Climate change, conflict - and increasingly poverty - are converging with alarming intensity, starkly evident in the lives of millions living in a handful of countries.
The IRC is calling for concerted action for conflict-affected, climate-vulnerable states overburdened by climate impacts and underserved by international finance.
November 14, 2023 — With the COP28 climate summit approaching, the IRC calls for concerted climate action for countries that are both conflict-affected and uniquely vulnerable to climate change - including Afghanistan, Syria and South Sudan - which represent a new and growing global “epicenter” of crisis.
While climate change is a shared global challenge, it does not impact all countries equally. Climate change is a “threat multiplier” amplifying humanitarian need and inequality, especially in fragile settings. In the crisis-affected places where the IRC works, the climate crisis is already the current reality. More frequent and intense extreme weather events are destroying livelihoods, intensifying conflict, uprooting people from their homes, and exacerbating already dire climate injustices.
Far from being on the periphery of the fight against climate change, these communities in conflict-affected, climate vulnerable countries* increasingly represent the epicenter of the climate crisis. This handful of 16 countries represents:
- 10% of the global population, and
- Less than 3% of global greenhouse gas emissions, but
- 44% of the global population in extreme poverty,
- 60% of global humanitarian need,
- Over 70% of internal displacement, and
- Nearly half of all people affected by natural disasters globally in the past three years.
These alarming statistics underscore the stark reality faced by millions living in regions marred by conflict: overburdened by the disproportionate impact of climate change while receiving only one-third of the climate adaptation funding per capita compared to their stable counterparts - only further growing the financing gap and, as a result, humanitarian need.
Ahead of COP28, the International Rescue Committee (IRC) has released a paper, Climate Action for the Epicenter of Crisis: How COP28 Can Address the Injustices Facing Conflict-Affected Communities,which calls on international leaders to correct route, prioritizing these communities and committing to four key actions for climate justice.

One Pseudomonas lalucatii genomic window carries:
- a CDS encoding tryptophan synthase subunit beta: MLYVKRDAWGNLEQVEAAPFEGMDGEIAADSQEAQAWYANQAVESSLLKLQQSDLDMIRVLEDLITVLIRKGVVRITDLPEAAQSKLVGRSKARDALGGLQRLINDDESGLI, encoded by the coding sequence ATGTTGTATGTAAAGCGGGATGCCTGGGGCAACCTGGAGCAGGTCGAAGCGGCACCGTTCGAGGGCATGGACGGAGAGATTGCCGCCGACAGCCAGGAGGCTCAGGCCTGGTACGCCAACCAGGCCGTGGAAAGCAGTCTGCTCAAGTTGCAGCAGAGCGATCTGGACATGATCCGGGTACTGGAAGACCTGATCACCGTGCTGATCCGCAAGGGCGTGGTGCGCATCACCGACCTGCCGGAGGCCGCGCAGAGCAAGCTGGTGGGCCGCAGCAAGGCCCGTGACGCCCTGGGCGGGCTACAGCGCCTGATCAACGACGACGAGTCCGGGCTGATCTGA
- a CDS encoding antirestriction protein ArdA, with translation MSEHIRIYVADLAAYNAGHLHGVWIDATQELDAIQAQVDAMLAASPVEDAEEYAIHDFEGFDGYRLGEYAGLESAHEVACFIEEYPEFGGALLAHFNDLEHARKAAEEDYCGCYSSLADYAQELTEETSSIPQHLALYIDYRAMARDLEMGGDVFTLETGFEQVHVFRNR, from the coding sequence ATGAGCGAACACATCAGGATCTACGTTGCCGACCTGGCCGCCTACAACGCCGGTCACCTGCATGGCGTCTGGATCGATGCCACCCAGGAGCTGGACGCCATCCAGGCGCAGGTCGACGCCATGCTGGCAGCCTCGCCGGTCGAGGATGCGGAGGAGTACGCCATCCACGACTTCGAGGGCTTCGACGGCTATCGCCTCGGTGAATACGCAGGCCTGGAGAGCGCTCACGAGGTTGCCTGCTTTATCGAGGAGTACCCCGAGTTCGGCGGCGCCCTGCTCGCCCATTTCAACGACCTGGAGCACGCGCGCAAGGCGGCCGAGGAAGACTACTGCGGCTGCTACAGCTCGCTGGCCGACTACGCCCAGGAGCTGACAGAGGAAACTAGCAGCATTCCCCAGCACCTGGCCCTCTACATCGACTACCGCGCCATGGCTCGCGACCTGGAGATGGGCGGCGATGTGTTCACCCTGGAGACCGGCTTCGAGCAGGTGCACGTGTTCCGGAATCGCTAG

- Improve risk mapping of conflict-affected communities to target action where it is most needed, with better collaboration between the humanitarian and climate sectors;
- Invest in innovative adaptation, resilience, and anticipatory action designed for conflict settings instead of focusing on mitigation alone. For example, in Nigeria, the IRC’s anticipatory action project shows that providing cash payments in advance of droughts helps to reduce food insecurity, allow farmers to diversify crops, and prevent short-term fixes such as people selling off livestock to meet immediate needs;
- Adopt a “people-first” approach to delivery through meaningful non-governmental partnerships, so that climate finance is made accessible to local actors and civil society groups, including women’s groups, which are often overlooked; and
- Make climate finance more equitable and accessible to adequately resource action by fulfilling the $100 billion per year climate pledge and increase ambition for the new goal set from 2025 that will start from a floor of $100 billion. Donors should commit to a minimum 5% of humanitarian budgets to anticipatory action, delivered flexibly and in advance of crises, with a strategy for further expansion by 2030.
Shabnam Baloch, IRC Pakistan country director, said,
“The 2022 floods in Pakistan that affected around 33 million people submerged a third of the country and destroyed almost 10 million acres of land, causing loss and damage estimated to be over $30 billion. Pakistan contributes less than 1% of the global carbon footprint. The continued fallout is a reminder that the worst impacts of climate change are concentrated in a small handful of countries least prepared for its effects.
"Failure at COP28 is not an option. By delivering tangible commitments to communities at the front lines of the climate crisis, we can help stave off the worst consequences of climate change for the most vulnerable.”
Shashwat Saraf, East Africa regional emergency director, said,
“East Africa is on the brink of a humanitarian catastrophe: the worst drought in 40 years makes severe malnutrition, livestock loss, food and water shortages, and displacement a daily reality for 40 million people in the region.
“The anticipated Relief, Recovery and Peace Declaration should recognize the unique challenges facing climate-vulnerable, conflict-affected communities and the ways they are being left behind by the existing approach to climate action. Clear financing targets and accountability will be required to turn the words of the declaration into tangible progress for communities in need.
“The question before us is whether we will seize this moment and demonstrate our commitment to prioritizing the most affected communities, or continue down the path of inaction, allowing climate injustice to not only persist but grow.”
* Afghanistan, Burkina Faso, Cameroon, Central African Republic, DR Congo, Ethiopia, Mali, Mozambique, Myanmar, Niger, Nigeria, Somalia, South Sudan, Sudan, Syria and Yemen. Climate-vulnerable counties are defined as being in the bottom 25% of the ND-GAIN Index, which summarizes a country’s vulnerability to climate change and its readiness to improve resilience. Conflict-affected countries are identified according to the World Bank’s FY24 List of Fragile and Conflict-Affected Situations. Fourteen of these countries are on the UN’s list of Least Developed Countries, while Nigeria and Syria are both home to some of the largest pockets of extreme poverty, despite not being classified as LDCs.